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Knotel acquires 42Floors in order to build the blockchain of property

Another day, another blockchain. This time Knotel – a coworking space rental service in Manhattan – has acquired 42Floors, a commercial real estate search engine in order to, according to founder Amol Sarva, get “access to data and technology on over 10 billion square feet of office space, driving further liquidity to Knotel’s marketplace while also accelerating its plans for a blockchain platform.” Knotel is building the Agile HQ platform, a way to rent office space for a few hours or a few months without getting stuck in a least. The company has 1 million square feet of space in New York, San Francisco, London, and Berlin and it raised $100 million in funding. The company has more has more buildings in NY than WeWork. “42Floors built a powerful tool to organize a dark market that hasn’t changed in a hundred years,” said Amol Sarva, CEO of Knotel. “It’s
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Kik launches beta product after $100 million ICO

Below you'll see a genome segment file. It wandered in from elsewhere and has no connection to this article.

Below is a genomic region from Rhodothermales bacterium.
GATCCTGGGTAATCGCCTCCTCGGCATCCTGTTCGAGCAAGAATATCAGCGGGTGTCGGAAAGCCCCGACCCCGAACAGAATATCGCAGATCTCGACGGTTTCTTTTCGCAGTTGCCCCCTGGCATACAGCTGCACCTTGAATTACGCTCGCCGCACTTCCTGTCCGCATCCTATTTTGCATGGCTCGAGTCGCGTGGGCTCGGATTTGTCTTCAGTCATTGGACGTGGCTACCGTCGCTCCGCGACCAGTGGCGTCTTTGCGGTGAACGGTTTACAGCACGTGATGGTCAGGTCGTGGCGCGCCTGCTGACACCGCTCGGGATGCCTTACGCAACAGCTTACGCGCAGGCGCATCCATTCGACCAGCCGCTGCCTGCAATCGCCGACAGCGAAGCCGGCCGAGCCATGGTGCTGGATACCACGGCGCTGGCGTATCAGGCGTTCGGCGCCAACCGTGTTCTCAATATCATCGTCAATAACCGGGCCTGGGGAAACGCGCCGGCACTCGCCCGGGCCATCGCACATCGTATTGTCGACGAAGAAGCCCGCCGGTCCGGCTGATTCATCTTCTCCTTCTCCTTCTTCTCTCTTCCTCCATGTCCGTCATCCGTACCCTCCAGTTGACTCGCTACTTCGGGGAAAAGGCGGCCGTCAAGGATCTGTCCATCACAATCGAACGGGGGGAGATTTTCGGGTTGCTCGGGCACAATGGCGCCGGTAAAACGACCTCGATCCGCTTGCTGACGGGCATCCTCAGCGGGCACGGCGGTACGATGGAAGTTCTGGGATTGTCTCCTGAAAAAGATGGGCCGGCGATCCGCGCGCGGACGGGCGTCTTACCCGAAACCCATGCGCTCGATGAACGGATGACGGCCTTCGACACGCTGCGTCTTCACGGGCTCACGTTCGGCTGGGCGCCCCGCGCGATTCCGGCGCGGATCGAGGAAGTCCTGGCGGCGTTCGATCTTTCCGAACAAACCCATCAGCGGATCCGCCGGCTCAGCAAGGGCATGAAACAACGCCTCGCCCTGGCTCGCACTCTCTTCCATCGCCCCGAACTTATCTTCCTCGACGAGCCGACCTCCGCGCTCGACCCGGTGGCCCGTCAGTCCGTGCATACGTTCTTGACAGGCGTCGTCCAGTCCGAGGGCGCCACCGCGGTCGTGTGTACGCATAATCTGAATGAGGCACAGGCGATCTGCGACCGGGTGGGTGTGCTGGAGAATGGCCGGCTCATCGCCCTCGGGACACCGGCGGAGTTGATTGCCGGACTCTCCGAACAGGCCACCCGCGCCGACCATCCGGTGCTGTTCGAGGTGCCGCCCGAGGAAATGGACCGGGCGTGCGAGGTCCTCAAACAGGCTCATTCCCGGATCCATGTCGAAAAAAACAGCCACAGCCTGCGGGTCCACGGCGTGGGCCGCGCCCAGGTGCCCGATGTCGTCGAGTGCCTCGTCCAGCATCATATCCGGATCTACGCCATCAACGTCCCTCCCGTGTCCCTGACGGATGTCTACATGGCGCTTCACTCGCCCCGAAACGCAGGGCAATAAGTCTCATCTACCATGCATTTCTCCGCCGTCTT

Kik made waves last year after a successful $100 million ICO. Now the company has released its first beta product related to its Kin token. Called Kinit, it’s a simple wallet that enables users to earn, store, and spend its tokens. “Kinit is a fun, easy way to earn Kin, a new cryptocurrency made for your digital life. Earning Kin is just like playing a game, only better, because you get rewarded for completing fun daily activities like surveys, quizzes, interactive videos and more,” reads the Google Play Store description. You can download the app for Android here. The Kin token is unique for a few reasons. First it is not a traditional ERC-20 token and is instead uses Ethereum for liquidity and the on the Stellar network to improve transaction speed. Further, the company is spending a great deal – about $3 million – to get developers to